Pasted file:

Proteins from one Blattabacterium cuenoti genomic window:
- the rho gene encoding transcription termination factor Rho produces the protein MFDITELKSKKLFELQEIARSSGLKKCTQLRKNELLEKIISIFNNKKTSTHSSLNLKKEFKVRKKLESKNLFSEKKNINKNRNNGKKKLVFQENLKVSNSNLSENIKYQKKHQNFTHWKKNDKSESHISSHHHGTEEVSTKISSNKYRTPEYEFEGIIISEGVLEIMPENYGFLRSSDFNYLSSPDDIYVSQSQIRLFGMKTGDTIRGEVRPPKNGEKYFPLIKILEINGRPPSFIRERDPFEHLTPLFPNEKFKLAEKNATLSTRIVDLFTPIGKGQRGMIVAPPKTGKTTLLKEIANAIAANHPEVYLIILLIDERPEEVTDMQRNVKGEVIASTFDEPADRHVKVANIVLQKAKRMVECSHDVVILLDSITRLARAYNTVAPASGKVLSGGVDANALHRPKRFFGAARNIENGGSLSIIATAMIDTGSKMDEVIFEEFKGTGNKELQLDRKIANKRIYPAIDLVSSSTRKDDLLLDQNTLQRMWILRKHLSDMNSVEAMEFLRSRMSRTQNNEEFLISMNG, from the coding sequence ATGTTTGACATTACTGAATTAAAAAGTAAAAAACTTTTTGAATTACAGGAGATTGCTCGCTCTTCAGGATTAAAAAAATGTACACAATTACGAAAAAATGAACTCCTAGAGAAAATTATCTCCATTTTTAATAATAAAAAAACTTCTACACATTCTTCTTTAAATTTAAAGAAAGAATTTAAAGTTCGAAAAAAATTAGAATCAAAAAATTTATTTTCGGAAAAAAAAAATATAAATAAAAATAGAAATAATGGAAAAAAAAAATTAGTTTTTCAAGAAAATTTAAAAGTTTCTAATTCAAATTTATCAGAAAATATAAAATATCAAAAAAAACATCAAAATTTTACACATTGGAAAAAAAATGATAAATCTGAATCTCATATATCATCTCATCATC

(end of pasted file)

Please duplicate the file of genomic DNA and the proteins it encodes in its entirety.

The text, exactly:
Proteins from one Blattabacterium cuenoti genomic window:
- the rho gene encoding transcription termination factor Rho produces the protein MFDITELKSKKLFELQEIARSSGLKKCTQLRKNELLEKIISIFNNKKTSTHSSLNLKKEFKVRKKLESKNLFSEKKNINKNRNNGKKKLVFQENLKVSNSNLSENIKYQKKHQNFTHWKKNDKSESHISSHHHGTEEVSTKISSNKYRTPEYEFEGIIISEGVLEIMPENYGFLRSSDFNYLSSPDDIYVSQSQIRLFGMKTGDTIRGEVRPPKNGEKYFPLIKILEINGRPPSFIRERDPFEHLTPLFPNEKFKLAEKNATLSTRIVDLFTPIGKGQRGMIVAPPKTGKTTLLKEIANAIAANHPEVYLIILLIDERPEEVTDMQRNVKGEVIASTFDEPADRHVKVANIVLQKAKRMVECSHDVVILLDSITRLARAYNTVAPASGKVLSGGVDANALHRPKRFFGAARNIENGGSLSIIATAMIDTGSKMDEVIFEEFKGTGNKELQLDRKIANKRIYPAIDLVSSSTRKDDLLLDQNTLQRMWILRKHLSDMNSVEAMEFLRSRMSRTQNNEEFLISMNG, from the coding sequence ATGTTTGACATTACTGAATTAAAAAGTAAAAAACTTTTTGAATTACAGGAGATTGCTCGCTCTTCAGGATTAAAAAAATGTACACAATTACGAAAAAATGAACTCCTAGAGAAAATTATCTCCATTTTTAATAATAAAAAAACTTCTACACATTCTTCTTTAAATTTAAAGAAAGAATTTAAAGTTCGAAAAAAATTAGAATCAAAAAATTTATTTTCGGAAAAAAAAAATATAAATAAAAATAGAAATAATGGAAAAAAAAAATTAGTTTTTCAAGAAAATTTAAAAGTTTCTAATTCAAATTTATCAGAAAATATAAAATATCAAAAAAAACATCAAAATTTTACACATTGGAAAAAAAATGATAAATCTGAATCTCATATATCATCTCATCATC